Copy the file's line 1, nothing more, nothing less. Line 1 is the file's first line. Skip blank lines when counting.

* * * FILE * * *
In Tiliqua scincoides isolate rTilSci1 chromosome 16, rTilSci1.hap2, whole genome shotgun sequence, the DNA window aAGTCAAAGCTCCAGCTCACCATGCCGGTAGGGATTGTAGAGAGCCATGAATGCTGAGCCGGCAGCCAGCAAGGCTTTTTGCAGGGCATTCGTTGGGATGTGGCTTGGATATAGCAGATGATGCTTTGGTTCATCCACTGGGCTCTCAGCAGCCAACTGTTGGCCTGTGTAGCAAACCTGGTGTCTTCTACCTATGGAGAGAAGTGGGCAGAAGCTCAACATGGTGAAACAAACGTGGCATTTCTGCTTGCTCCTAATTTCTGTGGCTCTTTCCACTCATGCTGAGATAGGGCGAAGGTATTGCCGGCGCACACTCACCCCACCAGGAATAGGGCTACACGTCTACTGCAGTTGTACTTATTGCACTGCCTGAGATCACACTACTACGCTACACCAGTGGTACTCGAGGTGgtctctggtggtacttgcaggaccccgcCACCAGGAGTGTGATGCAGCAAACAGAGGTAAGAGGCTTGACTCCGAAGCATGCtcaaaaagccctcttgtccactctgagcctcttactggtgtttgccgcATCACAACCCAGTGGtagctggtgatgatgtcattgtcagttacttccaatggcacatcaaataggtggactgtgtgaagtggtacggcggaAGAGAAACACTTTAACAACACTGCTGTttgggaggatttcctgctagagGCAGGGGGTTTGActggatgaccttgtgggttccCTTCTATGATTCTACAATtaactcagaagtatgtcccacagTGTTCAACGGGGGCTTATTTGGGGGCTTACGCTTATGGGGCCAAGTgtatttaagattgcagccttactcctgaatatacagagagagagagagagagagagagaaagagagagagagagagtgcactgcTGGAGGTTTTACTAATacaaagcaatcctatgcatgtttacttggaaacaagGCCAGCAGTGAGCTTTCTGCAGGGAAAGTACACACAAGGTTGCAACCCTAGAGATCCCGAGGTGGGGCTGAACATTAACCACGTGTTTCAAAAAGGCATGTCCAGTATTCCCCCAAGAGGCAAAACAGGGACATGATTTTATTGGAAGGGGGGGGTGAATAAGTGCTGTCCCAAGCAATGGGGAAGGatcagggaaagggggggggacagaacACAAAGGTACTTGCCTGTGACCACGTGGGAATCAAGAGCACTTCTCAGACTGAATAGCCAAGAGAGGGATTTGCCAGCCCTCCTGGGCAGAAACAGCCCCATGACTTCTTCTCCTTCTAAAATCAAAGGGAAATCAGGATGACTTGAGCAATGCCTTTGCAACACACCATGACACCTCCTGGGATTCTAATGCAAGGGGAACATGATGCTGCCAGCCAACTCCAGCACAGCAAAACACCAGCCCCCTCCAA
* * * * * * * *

In Tiliqua scincoides isolate rTilSci1 chromosome 16, rTilSci1.hap2, whole genome shotgun sequence, the DNA window aAGTCAAAGCTCCAGCTCACCATGCCGGTAGGGATTGTAGAGAGCCATGAATGCTGAGCCGGCAGCCAGCAAGGCTTTTTGCAGGGCATTCGTTGGGATGTGGCTTGGATATAGCAGATGATGCTTTGGTTCATCCACTGGGCTCTCAGCAGCCAACTGTTGGCCTGTGTAGCAAACCTGGTGTCTTCTACCTATGGAGAGAAGTGGGCAGAAGCTCAACATGGTGAAACAAACGTGGCATTTCTGCTTGCTCCTAATTTCTGTGGCTCTTTCCACTCATGCTGAGATAGGGCGAAGGTATTGCCGGCGCACACTCACCCCACCAGGAATAGGGCTACACGTCTACTGCAGTTGTACTTATTGCACTGCCTGAGATCACACTACTACGCTACACCAGTGGTACTCGAGGTGgtctctggtggtacttgcaggaccccgcCACCAGGAGTGTGATGCAGCAAACAGAGGTAAGAGGCTTGACTCCGAAGCATGCtcaaaaagccctcttgtccactctgagcctcttactggtgtttgccgcATCACAACCCAGTGGtagctggtgatgatgtcattgtcagttacttccaatggcacatcaaataggtggactgtgtgaagtggtacggcggaAGAGAAACACTTTAACAACACTGCTGTttgggaggatttcctgctagagGCAGGGGGTTTGActggatgaccttgtgggttccCTTCTATGATTCTACAATtaactcagaagtatgtcccacagTGTTCAACGGGGGCTTATTTGGGGGCTTACGCTTATGGGGCCAAGTgtatttaagattgcagccttactcctgaatatacagagagagagagagagagagagagaaagagagagagagagagtgcactgcTGGAGGTTTTACTAATacaaagcaatcctatgcatgtttacttggaaacaagGCCAGCAGTGAGCTTTCTGCAGGGAAAGTACACACAAGGTTGCAACCCTAGAGATCCCGAGGTGGGGCTGAACATTAACCACGTGTTTCAAAAAGGCATGTCCAGTATTCCCCCAAGAGGCAAAACAGGGACATGATTTTATTGGAAGGGGGGGGTGAATAAGTGCTGTCCCAAGCAATGGGGAAGGatcagggaaagggggggggacagaacACAAAGGTACTTGCCTGTGACCACGTGGGAATCAAGAGCACTTCTCAGACTGAATAGCCAAGAGAGGGATTTGCCAGCCCTCCTGGGCAGAAACAGCCCCATGACTTCTTCTCCTTCTAAAATCAAAGGGAAATCAGGATGACTTGAGCAATGCCTTTGCAACACACCATGACACCTCCTGGGATTCTAATGCAAGGGGAACATGATGCTGCCAGCCAACTCCAGCACAGCAAAACACCAGCCCCCTCCAA